Yeoman’s service by Ekal Vidyalaya Foundation

ekalTEZPUR, Aug 12 – The women’s unit of the Tezpur chapter of Ekal Vidyalaya Foundation has been conducting many welfare activities, including healthcare awareness campaigns, educational and literary competitions among students, and providing financial aid to physically disadvantaged people in Sonitpur district over the years. As part of the its service among the common needy people, a daylong free eye camp was organised in the Tol-Gereki area here in association with the Sankaradeva Nethralaya.

It may be stated here that the Ekal Vidyalaya Foundation is a tax-exempt, registerednon-profit service organisation dedicated to bringing education and development to rural India. Ekal’s philosophy is to take a holistic approach to social and economic development. The Ekal movement is the largest grassroot non-government education movement, operating in remote and tribal villages of India. While interacting with this reporter, the founder of Ekal Vidyalayas in Tezpur, noted social workers Bani Bora and Kusum Tibrewala revealed that Ekal Vidyalayas operate innovative, non-formal schools which run on a nominal budget of Rs 50 a day, the activities of which are extended to provide healthcare education to villagers.

“Through development education, Ekal Vidyalaya Foundation’s objective is to make villagers self-reliant and utilise local resources. It believes in empowering the people to establish ‘gram swaraj’ or ‘self-governance’ as envisioned by Mahatma Gandhi. Although the Ekal Vidyalaya Foundation was registered as a charitable trust in 1999, the concept has been in practice and refined over decades,” the duo said.

Referring to the impact of the foundation, they said that in 1986, inspired by the efforts of early Vivekananda workers, a group of young educationists began work with primitivetribes in the dense forests of Jharkhand. Notable among them were late Dr Rakesh Popli (a USA-returned nuclear scientist) and his wife Rama Popli (a child education expert). They refined the concept of ‘one-teacher school’ among the tribes of Gumla, Chhattisgarh. Two years later, Madan Lalji Agarwal established similar schools in 60 villages near Dhanbad.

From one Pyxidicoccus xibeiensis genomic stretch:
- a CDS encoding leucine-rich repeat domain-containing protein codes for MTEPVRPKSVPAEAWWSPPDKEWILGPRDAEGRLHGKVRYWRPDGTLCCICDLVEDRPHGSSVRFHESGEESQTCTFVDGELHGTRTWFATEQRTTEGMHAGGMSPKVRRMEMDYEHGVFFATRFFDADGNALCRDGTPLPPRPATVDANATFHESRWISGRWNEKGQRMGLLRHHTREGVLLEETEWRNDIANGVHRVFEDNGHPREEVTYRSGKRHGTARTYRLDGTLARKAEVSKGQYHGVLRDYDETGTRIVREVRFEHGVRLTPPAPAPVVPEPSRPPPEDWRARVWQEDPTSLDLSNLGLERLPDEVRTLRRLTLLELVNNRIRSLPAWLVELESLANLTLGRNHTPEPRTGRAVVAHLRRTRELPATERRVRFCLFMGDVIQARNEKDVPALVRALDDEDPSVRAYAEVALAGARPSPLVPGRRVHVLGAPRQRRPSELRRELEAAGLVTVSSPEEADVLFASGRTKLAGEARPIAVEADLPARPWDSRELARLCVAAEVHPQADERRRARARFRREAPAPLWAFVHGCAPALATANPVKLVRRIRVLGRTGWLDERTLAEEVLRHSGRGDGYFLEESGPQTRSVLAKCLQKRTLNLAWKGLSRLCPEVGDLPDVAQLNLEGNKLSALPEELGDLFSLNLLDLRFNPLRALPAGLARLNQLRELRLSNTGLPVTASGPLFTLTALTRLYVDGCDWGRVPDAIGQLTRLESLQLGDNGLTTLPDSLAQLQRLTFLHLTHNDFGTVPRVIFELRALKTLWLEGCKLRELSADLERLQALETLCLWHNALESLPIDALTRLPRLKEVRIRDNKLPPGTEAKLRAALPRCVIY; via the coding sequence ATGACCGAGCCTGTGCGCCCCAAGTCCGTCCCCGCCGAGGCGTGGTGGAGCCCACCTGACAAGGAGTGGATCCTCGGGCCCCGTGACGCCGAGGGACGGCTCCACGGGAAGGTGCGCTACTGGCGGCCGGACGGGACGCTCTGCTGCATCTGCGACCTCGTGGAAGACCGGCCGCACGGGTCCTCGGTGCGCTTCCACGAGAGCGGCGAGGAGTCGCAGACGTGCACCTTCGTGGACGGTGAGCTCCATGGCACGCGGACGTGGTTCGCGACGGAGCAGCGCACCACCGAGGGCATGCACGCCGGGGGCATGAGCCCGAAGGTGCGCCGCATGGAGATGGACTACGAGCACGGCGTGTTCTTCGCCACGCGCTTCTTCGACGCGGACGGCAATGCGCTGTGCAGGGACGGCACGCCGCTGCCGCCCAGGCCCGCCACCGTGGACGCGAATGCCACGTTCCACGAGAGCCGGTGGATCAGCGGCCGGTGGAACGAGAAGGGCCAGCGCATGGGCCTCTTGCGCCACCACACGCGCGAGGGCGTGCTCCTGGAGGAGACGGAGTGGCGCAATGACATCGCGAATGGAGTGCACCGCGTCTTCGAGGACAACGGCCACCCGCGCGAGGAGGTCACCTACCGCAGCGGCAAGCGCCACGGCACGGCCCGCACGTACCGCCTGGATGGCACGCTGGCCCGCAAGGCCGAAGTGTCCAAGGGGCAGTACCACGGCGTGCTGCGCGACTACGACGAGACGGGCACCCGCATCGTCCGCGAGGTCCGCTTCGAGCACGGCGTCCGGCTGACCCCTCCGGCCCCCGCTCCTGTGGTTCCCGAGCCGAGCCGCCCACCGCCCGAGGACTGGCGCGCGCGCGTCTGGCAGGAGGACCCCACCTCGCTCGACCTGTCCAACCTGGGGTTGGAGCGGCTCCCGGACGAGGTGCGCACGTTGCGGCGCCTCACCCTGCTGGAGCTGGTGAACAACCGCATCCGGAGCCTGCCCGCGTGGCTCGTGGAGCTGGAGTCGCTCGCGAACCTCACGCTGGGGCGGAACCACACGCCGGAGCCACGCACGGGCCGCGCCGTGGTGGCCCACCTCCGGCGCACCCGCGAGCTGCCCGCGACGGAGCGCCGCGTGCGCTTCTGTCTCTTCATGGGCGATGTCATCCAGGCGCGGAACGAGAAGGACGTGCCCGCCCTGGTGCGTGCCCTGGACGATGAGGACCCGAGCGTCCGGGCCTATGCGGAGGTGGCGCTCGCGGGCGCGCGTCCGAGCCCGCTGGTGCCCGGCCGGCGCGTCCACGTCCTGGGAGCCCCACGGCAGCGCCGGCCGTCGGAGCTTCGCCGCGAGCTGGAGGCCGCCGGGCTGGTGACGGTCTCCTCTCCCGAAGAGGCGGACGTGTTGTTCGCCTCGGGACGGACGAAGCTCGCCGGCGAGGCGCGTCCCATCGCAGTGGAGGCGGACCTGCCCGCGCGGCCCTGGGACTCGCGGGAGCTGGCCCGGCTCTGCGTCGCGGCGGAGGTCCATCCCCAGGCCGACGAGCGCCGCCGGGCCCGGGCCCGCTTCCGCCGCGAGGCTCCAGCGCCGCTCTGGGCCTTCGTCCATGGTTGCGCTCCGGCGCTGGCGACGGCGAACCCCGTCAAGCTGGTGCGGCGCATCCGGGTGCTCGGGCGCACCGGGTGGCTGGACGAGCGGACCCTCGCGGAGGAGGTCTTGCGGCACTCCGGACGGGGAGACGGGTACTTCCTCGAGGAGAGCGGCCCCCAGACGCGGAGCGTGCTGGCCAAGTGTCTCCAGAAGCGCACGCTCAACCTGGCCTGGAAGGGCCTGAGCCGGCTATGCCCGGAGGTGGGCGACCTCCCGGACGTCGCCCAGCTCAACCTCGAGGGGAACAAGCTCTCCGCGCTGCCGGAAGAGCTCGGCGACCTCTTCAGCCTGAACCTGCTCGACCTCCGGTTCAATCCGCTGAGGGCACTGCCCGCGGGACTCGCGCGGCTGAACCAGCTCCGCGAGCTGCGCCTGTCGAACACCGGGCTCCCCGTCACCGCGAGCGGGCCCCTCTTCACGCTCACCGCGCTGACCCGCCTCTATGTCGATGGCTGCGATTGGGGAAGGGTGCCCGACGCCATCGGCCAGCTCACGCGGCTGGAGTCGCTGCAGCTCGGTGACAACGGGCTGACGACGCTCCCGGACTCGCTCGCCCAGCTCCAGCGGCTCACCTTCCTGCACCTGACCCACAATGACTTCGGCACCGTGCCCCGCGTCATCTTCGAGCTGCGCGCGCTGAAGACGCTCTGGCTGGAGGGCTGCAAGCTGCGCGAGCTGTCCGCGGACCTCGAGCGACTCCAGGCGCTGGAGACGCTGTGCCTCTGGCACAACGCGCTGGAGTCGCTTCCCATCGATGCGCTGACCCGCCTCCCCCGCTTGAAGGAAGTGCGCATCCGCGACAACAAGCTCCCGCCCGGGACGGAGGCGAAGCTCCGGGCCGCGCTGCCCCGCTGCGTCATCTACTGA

“By 1995-1996, such type of 1,200 schools ran in Jharkhand. Jharkhand’s experiment with the school with a single teacher of non-formal education concept was extraordinary and the overall literacy rate in Jharkand was doubled, soaring the literacy rate from approximately 30 to 60 per cent, with youth literacy surpassing those numbers,” Bani Bora said, adding during the same time frame, health workers noticed a sharp decline in diseases caused by non-hygienic practices, witchcraft and alcoholism. Inspired by the success of the Jharkhand experiment, organisations around the country adopted the concept. Many organisations including Vanvasi Kalyan Kendra and Friends of Tribal Society have been the frontrunners in propagating this cause and have brought education to the doorsteps of neglected children. However, though much has not been discussed in the region about the Ekal Vidyalaya Foundation, it has brought about a movement among socially responsible people and in the last decade, organisations from all over the country have joined the Ekal Vidyalaya movement.

The Ekal Vidyalaya Foundation of India serves as the umbrella organisation for various NGOs that run one-teacher schools in their respective areas. In the year 2000-2001, Ekal Vidyalaya Foundation of India (EVFI) was established in New Delhi. The Ekal Vidyalaya Foundation of India and America are working earnestly, hand-in-hand, to help raise the funds necessary to build 100,000 non-formal schools across the tribal belt by the year 2015.

Bani Bora who is also the coordinator of ‘Arogya Foundation of India’ a part of Ekal Vidyalaya Foundation, highlighting the activities of EVF in Sonitpur, further said that it was launched here in 2006 and since it’s inception, altogether 200 Ekal Vidyalayas have been established and in and around Tezpur town altogether 36 different kinds of programmes including health camps have been organised till date. On the other hand, in the free eye camp, 30 patients attended and cataract was detected in 11 patients who have their operations done at Guwahati’s Sankaradeva Nethralaya free of cost. The eye camp was conducted by eye specialist Dr Nirupam Bora of Sankaradeva Nethralaya.

Source: The Assam Tribune